- BOP theory of exchange rates

- Global imbalances and the US current account deficit

- Global imbalances and the financial crisis

- International adjustment

- Is there an “exorbitant privilege” of the dollar?

- Global imbalances in the eurozone

 

* K&O: chapter 12

Olivier Blanchard and Gian Maria Milesi-Ferretti, 2009, Global Imbalances: In Midstream?

* Obstfeld M. and K. Rogoff, 2009, Global Imbalances and the Financial Crisis: Products of Common Causes

and the comment by R. Caballero

Current account imbalances coming back, Joseph Gagnon, Jan 2011

Why Are Savings Patterns So Different?, Keyu Jin, Project Syndicate, 2012.

China’s Consumer Babies, Keyu Jin, Project Syndicate, 2013.

US data on the Balance of payments, French data on the Balance of payments

see also recent position papers on global imbalances for the G20

Currencies: strength in reserve (FT, Feb. 9, 2011)

More technical papers: Gourinchas P.-O. and H. Rey, 2005, ‘From world banker to world venture capitalist: US external adjustment and the “exorbitant privilege', (in "G7 Current Account Imbalances: Sustainability and Adjustment", Richard Clarida, editor, The University of Chicago Press, 2007, pp11-55

 

Lectures 8 and 9 - Exchange rate and output in open economies : the role of policies  [Slides]

- International financial markets, goods markets and exchange rates determination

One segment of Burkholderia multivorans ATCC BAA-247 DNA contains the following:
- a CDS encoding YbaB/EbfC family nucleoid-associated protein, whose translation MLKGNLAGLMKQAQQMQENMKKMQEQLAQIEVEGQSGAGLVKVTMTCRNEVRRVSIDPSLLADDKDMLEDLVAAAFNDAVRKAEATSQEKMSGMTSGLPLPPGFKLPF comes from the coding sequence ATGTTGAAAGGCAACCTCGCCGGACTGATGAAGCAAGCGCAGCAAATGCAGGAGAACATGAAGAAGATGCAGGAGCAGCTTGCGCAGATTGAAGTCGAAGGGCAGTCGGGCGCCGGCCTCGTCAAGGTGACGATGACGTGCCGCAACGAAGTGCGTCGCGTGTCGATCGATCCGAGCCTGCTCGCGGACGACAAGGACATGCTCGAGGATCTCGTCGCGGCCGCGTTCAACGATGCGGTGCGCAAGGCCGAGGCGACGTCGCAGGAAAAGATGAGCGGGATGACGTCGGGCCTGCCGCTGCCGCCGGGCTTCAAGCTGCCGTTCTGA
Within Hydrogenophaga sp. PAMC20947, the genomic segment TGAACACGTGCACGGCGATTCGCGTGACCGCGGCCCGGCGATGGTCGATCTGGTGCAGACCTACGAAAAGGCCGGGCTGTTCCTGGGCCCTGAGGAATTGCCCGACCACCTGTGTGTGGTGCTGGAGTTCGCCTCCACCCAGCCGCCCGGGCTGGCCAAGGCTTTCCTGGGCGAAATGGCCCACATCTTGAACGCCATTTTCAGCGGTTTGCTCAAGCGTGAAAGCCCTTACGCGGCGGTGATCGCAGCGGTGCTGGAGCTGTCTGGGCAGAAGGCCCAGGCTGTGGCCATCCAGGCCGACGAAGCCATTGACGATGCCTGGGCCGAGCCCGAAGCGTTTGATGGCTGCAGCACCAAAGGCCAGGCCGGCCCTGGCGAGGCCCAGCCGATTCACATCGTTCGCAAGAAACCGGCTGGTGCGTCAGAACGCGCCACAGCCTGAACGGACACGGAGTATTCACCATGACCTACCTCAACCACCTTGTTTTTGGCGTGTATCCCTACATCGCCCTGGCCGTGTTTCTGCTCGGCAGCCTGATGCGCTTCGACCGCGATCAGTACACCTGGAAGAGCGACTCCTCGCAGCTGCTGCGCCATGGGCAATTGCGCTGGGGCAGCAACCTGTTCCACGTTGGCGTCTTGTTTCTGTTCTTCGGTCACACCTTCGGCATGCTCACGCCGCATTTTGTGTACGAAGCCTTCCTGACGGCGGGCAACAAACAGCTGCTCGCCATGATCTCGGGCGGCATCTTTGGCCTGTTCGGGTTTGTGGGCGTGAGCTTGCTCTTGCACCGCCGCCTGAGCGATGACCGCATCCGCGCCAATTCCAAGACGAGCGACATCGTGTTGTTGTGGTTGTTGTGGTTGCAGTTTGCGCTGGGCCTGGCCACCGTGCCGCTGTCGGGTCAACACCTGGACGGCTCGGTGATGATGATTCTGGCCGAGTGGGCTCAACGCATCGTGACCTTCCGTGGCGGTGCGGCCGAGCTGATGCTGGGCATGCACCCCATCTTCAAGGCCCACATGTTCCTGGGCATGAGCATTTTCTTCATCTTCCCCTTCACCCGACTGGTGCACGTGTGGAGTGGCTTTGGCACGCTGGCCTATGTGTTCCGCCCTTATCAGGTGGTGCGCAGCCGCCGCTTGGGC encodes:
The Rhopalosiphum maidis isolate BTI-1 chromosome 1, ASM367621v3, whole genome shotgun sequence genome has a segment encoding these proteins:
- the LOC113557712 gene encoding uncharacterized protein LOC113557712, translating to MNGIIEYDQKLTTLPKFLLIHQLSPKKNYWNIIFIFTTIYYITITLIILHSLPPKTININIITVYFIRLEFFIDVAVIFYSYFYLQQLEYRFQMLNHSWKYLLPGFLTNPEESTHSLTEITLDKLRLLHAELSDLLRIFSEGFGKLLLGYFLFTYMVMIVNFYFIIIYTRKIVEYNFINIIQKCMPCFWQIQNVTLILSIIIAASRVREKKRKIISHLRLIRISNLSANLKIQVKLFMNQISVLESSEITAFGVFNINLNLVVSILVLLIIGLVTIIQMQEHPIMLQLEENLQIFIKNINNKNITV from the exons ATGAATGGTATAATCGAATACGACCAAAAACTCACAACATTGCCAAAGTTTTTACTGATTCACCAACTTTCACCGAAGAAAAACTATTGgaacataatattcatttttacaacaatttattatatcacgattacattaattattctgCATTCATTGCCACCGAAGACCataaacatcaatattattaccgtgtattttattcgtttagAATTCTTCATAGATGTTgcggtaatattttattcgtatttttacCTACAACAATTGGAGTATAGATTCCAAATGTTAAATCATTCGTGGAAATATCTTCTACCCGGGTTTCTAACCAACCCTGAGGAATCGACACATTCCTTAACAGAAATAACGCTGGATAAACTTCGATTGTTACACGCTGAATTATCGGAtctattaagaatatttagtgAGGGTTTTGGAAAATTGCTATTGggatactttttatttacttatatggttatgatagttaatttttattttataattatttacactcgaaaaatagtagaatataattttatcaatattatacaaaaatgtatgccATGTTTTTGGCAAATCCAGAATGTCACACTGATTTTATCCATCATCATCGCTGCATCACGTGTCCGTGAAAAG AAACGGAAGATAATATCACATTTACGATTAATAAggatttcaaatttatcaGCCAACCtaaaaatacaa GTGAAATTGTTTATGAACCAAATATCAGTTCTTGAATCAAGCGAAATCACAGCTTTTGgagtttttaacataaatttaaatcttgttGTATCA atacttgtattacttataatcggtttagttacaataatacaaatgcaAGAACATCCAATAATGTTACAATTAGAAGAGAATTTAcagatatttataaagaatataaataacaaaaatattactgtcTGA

- Economic policy in an open economy

- Fiscal stimulus and fiscal adjustment

- Quantitative easing and exchange rates in the present situation

 

* K&O: chapter 16

* "Will it hurt? Macroeconomic effects of fiscal consolidation", IMF World Economic Outlook, 2010

Rethinking macro policy, O. Blanchard, G. Dell'Ariccia  and P. Mauro in VOX

* How big (small?) are fiscal multipliers? E. Ilzetzki, E. Mendoza and C.Vegh, IMF Working Paper, 2011

 

Lectures 9 and 10 - Fixed versus floating exchange rates and the role of central bank interventions - [Slides]

- The loss of monetary policy autonomy under fixed exchange rates (the trilemma)

- Currency unions

- Fiscal policies under fixed exchange rate

- Balance of payment crises: fundamentals based crises and self-fulfilling crises

 

* K&O: chapter 17

* M. Obstfeld, J. Shambaugh and A. Taylor, Financial Stability, the Trilemma, and International Reserves

Joshua Aizenman, Menzie D. Chinn, and Hiro Ito, Surfing the Waves of Globalization: Asia and Financial Globalization in the Context of the Trilemma, NBER working paper15876

 

 
Lectures 11 and 12 - International financial crises

- Financial crises and balance sheet effects [Slides Part I]

- Sovereign debt crises [Slides Part II]

- Bubbles and crashes [Slides Part III]

 

* K&O : chapter 22

* From Financial Crash to Debt Crisis, Carmen M. Reinhart and Kenneth S. Rogoff, NBER Working Paper No. 15795, 2010

Redemption or abstinence? : Hausmann and Panizza on the 'Original Sin' in VOX

K. Rogoff, April 7 2010, Bubbles lurk in government debt, Financial Times

More technical: Jeanne, Olivier D., Currency Crises: A Perspective on Recent Theoretical Developments, CEPR Discussion paper, 2000. 

P. Krugman, Balance Sheets, the Transfer Problem, and Financial Crises, International Tax and Public Finance, Volume 6, Number 4, November 1999 , pp. 459-472(14)